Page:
This is an issue that recurs time and time again; your client owes you a sum of money and for any number of reasons they decide they do not want to make payment in full. They then send you a cheque for part of the balance together with a letter stating it is in full and final settlement.
What do you do? You don’t want to return the cheque and run the risk of not getting any payment from the debtor again. But at the same time you do not want to write off what could be quite a significant balance. Are you allowed to cash the cheque and still pursue the remainder of the debt?
The short answer is yes. With caveats!
As soon as you cash the cheque, or ideally even before, write to the debtor and inform them that the cheque has been received, it is accepted as part settlement only and has been cashed accordingly.
Even better would be to write, stating that the cheque will be accepted as part settlement only and will be cashed in seven days on that basis.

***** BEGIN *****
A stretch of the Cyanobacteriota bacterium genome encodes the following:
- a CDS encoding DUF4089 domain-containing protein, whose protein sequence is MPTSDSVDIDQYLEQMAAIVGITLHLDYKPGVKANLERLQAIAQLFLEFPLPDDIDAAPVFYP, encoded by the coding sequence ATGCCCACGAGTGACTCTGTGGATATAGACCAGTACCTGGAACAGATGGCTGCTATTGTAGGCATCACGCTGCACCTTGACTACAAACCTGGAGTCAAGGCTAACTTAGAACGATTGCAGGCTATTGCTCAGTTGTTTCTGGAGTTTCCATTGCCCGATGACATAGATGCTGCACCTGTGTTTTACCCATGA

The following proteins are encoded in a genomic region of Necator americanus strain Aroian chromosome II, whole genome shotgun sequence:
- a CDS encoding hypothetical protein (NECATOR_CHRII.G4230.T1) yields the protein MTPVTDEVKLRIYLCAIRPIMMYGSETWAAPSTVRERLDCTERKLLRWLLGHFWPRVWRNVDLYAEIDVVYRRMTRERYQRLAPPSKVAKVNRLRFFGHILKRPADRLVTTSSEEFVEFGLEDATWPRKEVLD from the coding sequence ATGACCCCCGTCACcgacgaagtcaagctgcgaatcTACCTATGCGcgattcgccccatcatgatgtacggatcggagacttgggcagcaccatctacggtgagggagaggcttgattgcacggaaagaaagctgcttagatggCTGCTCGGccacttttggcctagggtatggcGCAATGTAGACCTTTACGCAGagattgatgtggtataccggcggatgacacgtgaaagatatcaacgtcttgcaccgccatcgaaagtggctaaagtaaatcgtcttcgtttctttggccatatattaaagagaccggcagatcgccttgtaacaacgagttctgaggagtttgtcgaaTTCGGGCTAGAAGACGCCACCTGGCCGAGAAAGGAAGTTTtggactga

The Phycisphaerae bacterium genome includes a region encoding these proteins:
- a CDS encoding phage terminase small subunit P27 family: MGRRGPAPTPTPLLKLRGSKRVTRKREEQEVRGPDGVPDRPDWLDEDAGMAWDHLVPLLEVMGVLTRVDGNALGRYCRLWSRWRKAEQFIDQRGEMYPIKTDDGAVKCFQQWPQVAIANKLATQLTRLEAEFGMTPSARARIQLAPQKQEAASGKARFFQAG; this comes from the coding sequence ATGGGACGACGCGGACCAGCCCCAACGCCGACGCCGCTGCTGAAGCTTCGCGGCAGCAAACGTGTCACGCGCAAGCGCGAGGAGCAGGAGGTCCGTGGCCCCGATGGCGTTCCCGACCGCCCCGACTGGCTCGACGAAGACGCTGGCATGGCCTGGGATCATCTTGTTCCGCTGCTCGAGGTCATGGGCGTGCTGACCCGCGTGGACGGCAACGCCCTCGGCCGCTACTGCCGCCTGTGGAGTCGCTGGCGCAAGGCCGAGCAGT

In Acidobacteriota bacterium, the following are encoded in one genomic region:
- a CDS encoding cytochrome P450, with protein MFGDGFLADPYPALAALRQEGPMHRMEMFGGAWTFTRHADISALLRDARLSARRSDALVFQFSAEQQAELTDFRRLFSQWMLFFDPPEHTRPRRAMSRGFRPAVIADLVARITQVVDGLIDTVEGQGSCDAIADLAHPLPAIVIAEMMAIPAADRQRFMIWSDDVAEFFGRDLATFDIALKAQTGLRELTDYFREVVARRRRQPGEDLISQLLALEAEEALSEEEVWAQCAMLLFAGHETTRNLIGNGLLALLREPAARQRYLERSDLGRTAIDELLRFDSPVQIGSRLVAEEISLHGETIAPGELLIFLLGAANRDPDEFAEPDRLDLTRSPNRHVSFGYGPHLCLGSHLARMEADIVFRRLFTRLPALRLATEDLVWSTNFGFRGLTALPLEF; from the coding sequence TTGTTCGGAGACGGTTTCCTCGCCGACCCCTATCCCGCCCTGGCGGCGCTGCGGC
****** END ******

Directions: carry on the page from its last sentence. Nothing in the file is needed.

The idea is that the debtor has the opportunity to either object or to stop the cheque. Do not delay though and make sure you can prove that the letter was sent by an appropriate method. A copy by email would be a good idea.
You should also ensure you do not give the debtor cause to think the part payment was accepted in full and final settlement. For example, if their account has been on stop pending payment of the balance in full and upon part payment you lift the stop, you may be taken to have accepted the amount in satisfaction of the debt.
Similarly, if you take too long to communicate to the debtor that the cheque is only accepted as part payment, the delay could be treated as causing the debtor to think the payment was accepted in full and final settlement.
If the debt is heavily disputed, rather than the debtor just not wanting to pay for some other reason, you may be better to reject the cheque and pursue the full balance through the courts.